President Barack Obama presents Maya Angelou with the Presidential Medal of Freedom in 2011

President Barack Obama presents Maya Angelou with the Presidential Medal of Freedom in 2011

Maya Angelou, the iconic American poet, author and equal rights champion who died on Wednesday, is being remembered as a supporter of the LGBT community.

Angelou passed away at the age of 86 at her home in Winston-Salem, North Carolina. She had been suffering heart problems and was said to be frail.

Born in 1928, Angelou experienced life not only as an author, poet, theatre director and teacher, but in her younger years also as a cook, singer, sex worker, night-club dancer and actress. Her first major literary work, the autobiographical I Know Why the Caged Bird Sings (1969), brought her world acclaim.

Angelou was also known as a feminist and champion of the American Civil Rights movement, and worked with Martin Luther King, Jr. and Malcolm X. Her passion for equality made her a friend of the LGBT community and she was a supporter of same-sex marriage rights.

In 2009, she urged New York senators to back marriage equality in the state, saying: “I would ask every man and every woman who’s had the blessing of having children, ‘Would you deny your son or your daughter the ecstasy of finding someone to love?’

“To love someone takes a lot of courage. So how much more is one challenged when the love is of the same sex and the laws say, ‘I forbid you from loving this person’?”

A young Maya Angelou

A young Maya Angelou

In her poem, On The Pulse Of Morning, at the 1993 inauguration of President Bill Clinton, Angelou mentioned “The Gay, the Straight” as both “yearning to respond to the singing River and the wise Rock.”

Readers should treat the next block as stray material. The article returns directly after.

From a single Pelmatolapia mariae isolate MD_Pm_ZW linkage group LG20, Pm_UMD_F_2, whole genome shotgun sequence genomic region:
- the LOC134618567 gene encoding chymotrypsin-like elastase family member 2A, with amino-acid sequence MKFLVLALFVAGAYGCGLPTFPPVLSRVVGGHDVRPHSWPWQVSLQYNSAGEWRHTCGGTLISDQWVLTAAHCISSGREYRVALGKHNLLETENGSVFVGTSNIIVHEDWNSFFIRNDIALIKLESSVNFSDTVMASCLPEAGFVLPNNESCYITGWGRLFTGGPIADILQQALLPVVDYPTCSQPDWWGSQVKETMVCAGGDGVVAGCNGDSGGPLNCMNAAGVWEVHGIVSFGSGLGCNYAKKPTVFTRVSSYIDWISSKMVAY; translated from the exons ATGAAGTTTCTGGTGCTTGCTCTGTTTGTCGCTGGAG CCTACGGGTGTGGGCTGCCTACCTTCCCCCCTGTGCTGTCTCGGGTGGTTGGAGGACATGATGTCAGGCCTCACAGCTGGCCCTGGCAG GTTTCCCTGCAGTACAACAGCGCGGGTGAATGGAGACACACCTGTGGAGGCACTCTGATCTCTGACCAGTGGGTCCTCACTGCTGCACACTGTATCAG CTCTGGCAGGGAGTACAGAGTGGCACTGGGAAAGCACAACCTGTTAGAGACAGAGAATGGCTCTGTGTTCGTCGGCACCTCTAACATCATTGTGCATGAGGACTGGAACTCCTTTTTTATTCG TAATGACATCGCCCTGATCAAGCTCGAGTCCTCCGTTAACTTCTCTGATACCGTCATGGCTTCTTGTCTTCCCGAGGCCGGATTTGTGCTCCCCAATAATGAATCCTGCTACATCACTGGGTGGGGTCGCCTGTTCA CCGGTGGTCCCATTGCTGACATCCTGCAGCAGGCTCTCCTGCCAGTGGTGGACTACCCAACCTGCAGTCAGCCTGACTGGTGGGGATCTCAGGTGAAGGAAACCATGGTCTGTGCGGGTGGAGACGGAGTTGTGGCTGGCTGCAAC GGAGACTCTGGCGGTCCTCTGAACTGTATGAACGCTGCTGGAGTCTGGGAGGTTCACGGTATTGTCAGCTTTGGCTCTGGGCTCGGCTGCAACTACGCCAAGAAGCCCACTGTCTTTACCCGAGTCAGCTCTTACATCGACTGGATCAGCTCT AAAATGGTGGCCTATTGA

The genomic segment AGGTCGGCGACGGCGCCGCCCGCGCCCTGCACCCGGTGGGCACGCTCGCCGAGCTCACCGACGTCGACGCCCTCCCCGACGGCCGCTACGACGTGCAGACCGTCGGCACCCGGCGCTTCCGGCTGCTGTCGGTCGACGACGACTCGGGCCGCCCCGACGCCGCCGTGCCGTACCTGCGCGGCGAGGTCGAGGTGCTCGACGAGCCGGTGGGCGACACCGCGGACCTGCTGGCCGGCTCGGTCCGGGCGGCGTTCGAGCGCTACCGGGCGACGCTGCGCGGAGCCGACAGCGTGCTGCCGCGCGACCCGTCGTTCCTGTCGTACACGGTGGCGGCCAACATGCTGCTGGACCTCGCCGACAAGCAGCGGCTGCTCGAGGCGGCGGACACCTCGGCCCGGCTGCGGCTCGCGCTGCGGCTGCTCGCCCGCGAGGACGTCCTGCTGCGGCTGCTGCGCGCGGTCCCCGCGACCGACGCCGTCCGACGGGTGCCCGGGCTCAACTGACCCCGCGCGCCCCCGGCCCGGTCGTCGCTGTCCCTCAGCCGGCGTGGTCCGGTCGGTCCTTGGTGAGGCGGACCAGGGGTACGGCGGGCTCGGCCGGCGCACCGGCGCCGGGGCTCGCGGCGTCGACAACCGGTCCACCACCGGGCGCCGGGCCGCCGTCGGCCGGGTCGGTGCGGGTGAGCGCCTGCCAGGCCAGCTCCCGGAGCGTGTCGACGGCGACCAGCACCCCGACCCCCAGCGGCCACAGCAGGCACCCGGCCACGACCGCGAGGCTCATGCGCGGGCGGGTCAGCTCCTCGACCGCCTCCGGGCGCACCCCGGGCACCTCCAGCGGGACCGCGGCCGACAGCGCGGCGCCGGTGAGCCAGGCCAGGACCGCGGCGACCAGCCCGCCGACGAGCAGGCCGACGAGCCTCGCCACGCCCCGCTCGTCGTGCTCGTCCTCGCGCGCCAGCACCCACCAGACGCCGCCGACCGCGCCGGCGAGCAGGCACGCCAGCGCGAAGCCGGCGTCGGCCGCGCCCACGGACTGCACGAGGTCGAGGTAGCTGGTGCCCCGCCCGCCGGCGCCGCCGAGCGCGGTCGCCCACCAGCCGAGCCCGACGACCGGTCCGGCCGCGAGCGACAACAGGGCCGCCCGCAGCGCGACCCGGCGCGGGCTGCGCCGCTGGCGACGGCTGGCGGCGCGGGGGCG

Human Rights Campaign (HRC) Executive President Chad Griffin noted that Angelou had spoken at the LGBT rights organisation’s 1998 annual National Dinner.

She said in that speech: “…all of us are caged birds, have been and will be again. Caged by somebody else’s ignorance. Caged because of someone else’s small-mindedness. Caged because of someone else’s fear, hate and sometimes, caged by our own lack of courage.

“When we have enough courage to come out – I don’t mean just out of the closet, I mean out of your spirit – when you have enough courage to stand and say, ‘I came here to say,’ it’s amazing…”

Commented Griffin: “Maya Angelou’s greatest gift was the ability to reach each and every person with her wisdom, the beauty of her language, and her simple insistence upon a better and more just world.

“Her books, poems, speeches and essays have long been—and doubtless will continue to be – a source of inspiration for LGBT people and for all people who seek a more open, more hopeful and more just world,” he said.

Watch Angelou’s 1998 speech at the HRC Annual Dinner below

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